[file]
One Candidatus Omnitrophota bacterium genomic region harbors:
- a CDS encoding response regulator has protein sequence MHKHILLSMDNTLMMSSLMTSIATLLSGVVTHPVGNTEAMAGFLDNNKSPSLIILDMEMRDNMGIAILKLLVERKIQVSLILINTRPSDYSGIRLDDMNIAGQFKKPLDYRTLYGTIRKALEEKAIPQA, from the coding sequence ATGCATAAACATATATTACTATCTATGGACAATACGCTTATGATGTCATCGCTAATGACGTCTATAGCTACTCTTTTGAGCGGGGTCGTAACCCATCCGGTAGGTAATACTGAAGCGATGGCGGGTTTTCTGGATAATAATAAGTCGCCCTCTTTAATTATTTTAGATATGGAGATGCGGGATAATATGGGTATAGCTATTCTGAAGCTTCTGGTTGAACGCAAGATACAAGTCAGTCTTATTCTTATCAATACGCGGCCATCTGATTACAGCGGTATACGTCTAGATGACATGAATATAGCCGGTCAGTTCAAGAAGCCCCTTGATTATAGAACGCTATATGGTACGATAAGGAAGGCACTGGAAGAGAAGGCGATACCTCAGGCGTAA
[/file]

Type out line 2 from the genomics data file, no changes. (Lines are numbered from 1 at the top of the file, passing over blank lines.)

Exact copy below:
- a CDS encoding response regulator has protein sequence MHKHILLSMDNTLMMSSLMTSIATLLSGVVTHPVGNTEAMAGFLDNNKSPSLIILDMEMRDNMGIAILKLLVERKIQVSLILINTRPSDYSGIRLDDMNIAGQFKKPLDYRTLYGTIRKALEEKAIPQA, from the coding sequence ATGCATAAACATATATTACTATCTATGGACAATACGCTTATGATGTCATCGCTAATGACGTCTATAGCTACTCTTTTGAGCGGGGTCGTAACCCATCCGGTAGGTAATACTGAAGCGATGGCGGGTTTTCTGGATAATAATAAGTCGCCCTCTTTAATTATTTTAGATATGGAGATGCGGGATAATATGGGTATAGCTATTCTGAAGCTTCTGGTTGAACGCAAGATACAAGTCAGTCTTATTCTTATCAATACGCGGCCATCTGATTACAGCGGTATACGTCTAGATGACATGAATATAGCCGGTCAGTTCAAGAAGCCCCTTGATTATAGAACGCTATATGGTACGATAAGGAAGGCACTGGAAGAGAAGGCGATACCTCAGGCGTAA